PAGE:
This afternoon when Fiona walked into the kitchen she said “Mom, I got scared. I thought you were making that sausage and tomato dish again.” She was referring to Rougail, which is a recipe for my new book. “We, like, ate it, like, three times in one week and I don’t think I could eat it again,” she said with all her fifteen year old honesty. She was so relieved when she found out that, instead, I was making a potato and bacon omelette.
Fiona has been a very constant and lovely companion as I test recipes for my new book. As have many of my friends, willing to sit at the table and see what I put in front of them. Anyone who has ever written a cookbook and tested the recipes will sympathize, or is it empathize, with the keen pleasure of seeing a dish come together after much planning, chopping, slicing, dicing, and cooking, then sitting down to it and realizing that there is just something missing. This happened with the Rougail, and again with the Lemon Tagine. It will happen with others, too.
It’s not a disaster when it happens. It just means you have to make the dish again, even if your daughter says “Mo-o-om,” then offers to go get “kebabs” from the Turkish place down the street, for a change.
Today, though, was a great testing day. It began with chaussons aux pommes, apple slippers. “Mom, no one will mind that they look a little exploded, they’re delicious,” she said, pressing up little crumbs of puff pastry from her plate.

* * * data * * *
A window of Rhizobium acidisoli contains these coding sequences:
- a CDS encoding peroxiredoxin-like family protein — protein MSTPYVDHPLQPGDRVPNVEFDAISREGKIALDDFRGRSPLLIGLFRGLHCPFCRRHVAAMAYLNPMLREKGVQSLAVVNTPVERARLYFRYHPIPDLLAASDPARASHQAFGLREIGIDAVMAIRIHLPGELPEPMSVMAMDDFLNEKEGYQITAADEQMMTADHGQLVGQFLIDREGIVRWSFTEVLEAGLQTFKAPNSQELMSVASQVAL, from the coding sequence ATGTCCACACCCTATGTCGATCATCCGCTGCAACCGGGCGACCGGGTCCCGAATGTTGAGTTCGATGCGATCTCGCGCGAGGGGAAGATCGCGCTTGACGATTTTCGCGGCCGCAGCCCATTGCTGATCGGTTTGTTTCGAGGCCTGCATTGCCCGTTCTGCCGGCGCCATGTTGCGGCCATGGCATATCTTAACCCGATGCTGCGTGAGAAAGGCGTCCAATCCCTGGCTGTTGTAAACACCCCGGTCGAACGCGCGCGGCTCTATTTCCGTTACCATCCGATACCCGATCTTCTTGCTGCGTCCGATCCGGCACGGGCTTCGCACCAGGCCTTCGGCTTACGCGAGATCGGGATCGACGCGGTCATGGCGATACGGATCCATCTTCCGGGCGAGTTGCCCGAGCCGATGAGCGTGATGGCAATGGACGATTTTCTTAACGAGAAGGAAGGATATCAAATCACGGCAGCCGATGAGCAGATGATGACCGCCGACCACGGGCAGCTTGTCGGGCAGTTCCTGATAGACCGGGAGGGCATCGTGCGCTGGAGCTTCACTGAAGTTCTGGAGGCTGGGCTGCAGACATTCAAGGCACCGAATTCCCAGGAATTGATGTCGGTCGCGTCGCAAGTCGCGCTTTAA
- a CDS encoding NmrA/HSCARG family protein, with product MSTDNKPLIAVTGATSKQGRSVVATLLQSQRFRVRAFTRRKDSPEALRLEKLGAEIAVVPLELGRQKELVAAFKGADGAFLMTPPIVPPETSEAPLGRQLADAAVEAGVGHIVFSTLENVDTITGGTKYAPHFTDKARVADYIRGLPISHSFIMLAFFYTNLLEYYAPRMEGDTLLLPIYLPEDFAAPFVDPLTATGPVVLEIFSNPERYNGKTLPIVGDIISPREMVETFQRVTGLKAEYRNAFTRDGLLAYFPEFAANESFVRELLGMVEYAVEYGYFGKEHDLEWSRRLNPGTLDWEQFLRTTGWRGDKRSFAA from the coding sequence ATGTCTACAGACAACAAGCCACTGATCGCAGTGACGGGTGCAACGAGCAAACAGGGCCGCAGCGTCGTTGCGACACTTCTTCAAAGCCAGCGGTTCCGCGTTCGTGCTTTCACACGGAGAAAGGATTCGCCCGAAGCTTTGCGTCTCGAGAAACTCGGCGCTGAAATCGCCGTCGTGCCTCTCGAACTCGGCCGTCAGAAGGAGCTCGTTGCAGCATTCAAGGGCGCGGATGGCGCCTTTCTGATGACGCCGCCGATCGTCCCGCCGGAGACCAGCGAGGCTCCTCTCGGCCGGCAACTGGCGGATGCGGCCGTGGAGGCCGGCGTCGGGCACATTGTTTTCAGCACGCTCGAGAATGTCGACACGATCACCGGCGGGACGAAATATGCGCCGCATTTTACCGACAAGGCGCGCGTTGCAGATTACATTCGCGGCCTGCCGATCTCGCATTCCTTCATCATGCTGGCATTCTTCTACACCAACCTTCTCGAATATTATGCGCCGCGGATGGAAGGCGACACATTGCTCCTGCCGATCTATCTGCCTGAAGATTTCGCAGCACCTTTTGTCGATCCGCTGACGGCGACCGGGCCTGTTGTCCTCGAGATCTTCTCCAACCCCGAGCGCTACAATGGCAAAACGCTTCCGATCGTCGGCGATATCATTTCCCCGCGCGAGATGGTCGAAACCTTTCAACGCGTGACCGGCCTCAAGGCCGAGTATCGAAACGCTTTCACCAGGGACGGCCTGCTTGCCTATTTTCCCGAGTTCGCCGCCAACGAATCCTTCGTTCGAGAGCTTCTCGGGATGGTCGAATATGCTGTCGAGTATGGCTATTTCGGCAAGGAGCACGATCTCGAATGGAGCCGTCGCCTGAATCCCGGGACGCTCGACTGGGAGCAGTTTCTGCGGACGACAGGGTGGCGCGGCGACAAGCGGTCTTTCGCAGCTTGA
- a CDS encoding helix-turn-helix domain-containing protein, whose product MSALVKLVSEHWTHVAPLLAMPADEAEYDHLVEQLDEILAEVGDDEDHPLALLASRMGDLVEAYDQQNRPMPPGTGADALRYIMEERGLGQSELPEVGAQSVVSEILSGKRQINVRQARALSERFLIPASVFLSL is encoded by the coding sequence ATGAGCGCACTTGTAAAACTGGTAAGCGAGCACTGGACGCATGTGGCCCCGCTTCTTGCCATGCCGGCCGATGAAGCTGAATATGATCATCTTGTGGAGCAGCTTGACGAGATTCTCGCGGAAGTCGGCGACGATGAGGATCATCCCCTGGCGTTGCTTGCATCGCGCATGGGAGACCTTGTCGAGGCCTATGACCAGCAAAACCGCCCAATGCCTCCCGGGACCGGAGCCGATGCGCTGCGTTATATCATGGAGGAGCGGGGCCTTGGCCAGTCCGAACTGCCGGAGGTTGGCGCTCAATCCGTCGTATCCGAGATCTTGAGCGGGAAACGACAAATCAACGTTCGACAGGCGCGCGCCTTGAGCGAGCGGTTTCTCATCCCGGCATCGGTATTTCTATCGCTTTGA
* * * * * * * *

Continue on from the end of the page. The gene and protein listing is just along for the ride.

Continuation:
We moved on to the omelette for lunch (“Really good, mom,” she said as she ran out the door to go meet her friend.). Dinner was a crisp salad made with a blend of iceberg (yes, it’s amazingly delicious straight from the farm), and a new, sweet lettuce called craquerel, tossed with a hot bacon dressing, and topped with a poached egg (“Yum!”), and a tender white loaf called pain viennois. “Do you think you could make it a little less dry?” Fiona asked.
We both enjoyed the creme caramel. “But I loved the one you made the other day, too,” she said. “What is the difference?”
When I answered “Five minutes,” she looked perplexed until I explained about double-checking the cooking time, then she went back to sewing the last seam of a project she’s working on.
And now it’s late. I’m going through testing results and making notes, planning my recipes for tomorrow, re-reading pieces of text. I love this moment. It’s quiet, except for the gentle patter of spring rain outside. The candles in my office – constant companions – are burning. It has been a great day!